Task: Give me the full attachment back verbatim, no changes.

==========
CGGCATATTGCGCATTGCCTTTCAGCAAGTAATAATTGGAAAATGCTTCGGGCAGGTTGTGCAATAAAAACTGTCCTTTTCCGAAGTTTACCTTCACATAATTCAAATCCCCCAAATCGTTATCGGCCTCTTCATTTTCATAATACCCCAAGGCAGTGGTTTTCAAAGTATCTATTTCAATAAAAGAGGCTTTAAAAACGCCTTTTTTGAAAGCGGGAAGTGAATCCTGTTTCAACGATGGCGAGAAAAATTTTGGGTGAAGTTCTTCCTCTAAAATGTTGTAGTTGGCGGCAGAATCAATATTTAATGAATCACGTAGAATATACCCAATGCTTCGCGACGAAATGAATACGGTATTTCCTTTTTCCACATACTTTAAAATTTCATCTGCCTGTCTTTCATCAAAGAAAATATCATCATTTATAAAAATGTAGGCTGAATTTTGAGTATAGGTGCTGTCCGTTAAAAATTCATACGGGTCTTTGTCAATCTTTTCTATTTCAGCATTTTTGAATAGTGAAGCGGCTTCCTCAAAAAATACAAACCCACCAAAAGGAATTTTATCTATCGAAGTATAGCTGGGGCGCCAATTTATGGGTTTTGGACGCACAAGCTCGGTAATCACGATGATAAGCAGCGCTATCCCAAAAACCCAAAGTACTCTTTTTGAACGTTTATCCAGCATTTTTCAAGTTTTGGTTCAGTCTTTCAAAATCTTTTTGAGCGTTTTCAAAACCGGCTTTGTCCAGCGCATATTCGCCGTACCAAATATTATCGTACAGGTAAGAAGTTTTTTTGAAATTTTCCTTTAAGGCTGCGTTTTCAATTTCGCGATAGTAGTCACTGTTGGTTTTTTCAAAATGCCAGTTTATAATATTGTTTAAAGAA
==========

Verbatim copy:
CGGCATATTGCGCATTGCCTTTCAGCAAGTAATAATTGGAAAATGCTTCGGGCAGGTTGTGCAATAAAAACTGTCCTTTTCCGAAGTTTACCTTCACATAATTCAAATCCCCCAAATCGTTATCGGCCTCTTCATTTTCATAATACCCCAAGGCAGTGGTTTTCAAAGTATCTATTTCAATAAAAGAGGCTTTAAAAACGCCTTTTTTGAAAGCGGGAAGTGAATCCTGTTTCAACGATGGCGAGAAAAATTTTGGGTGAAGTTCTTCCTCTAAAATGTTGTAGTTGGCGGCAGAATCAATATTTAATGAATCACGTAGAATATACCCAATGCTTCGCGACGAAATGAATACGGTATTTCCTTTTTCCACATACTTTAAAATTTCATCTGCCTGTCTTTCATCAAAGAAAATATCATCATTTATAAAAATGTAGGCTGAATTTTGAGTATAGGTGCTGTCCGTTAAAAATTCATACGGGTCTTTGTCAATCTTTTCTATTTCAGCATTTTTGAATAGTGAAGCGGCTTCCTCAAAAAATACAAACCCACCAAAAGGAATTTTATCTATCGAAGTATAGCTGGGGCGCCAATTTATGGGTTTTGGACGCACAAGCTCGGTAATCACGATGATAAGCAGCGCTATCCCAAAAACCCAAAGTACTCTTTTTGAACGTTTATCCAGCATTTTTCAAGTTTTGGTTCAGTCTTTCAAAATCTTTTTGAGCGTTTTCAAAACCGGCTTTGTCCAGCGCATATTCGCCGTACCAAATATTATCGTACAGGTAAGAAGTTTTTTTGAAATTTTCCTTTAAGGCTGCGTTTTCAATTTCGCGATAGTAGTCACTGTTGGTTTTTTCAAAATGCCAGTTTATAATATTGTTTAAAGAA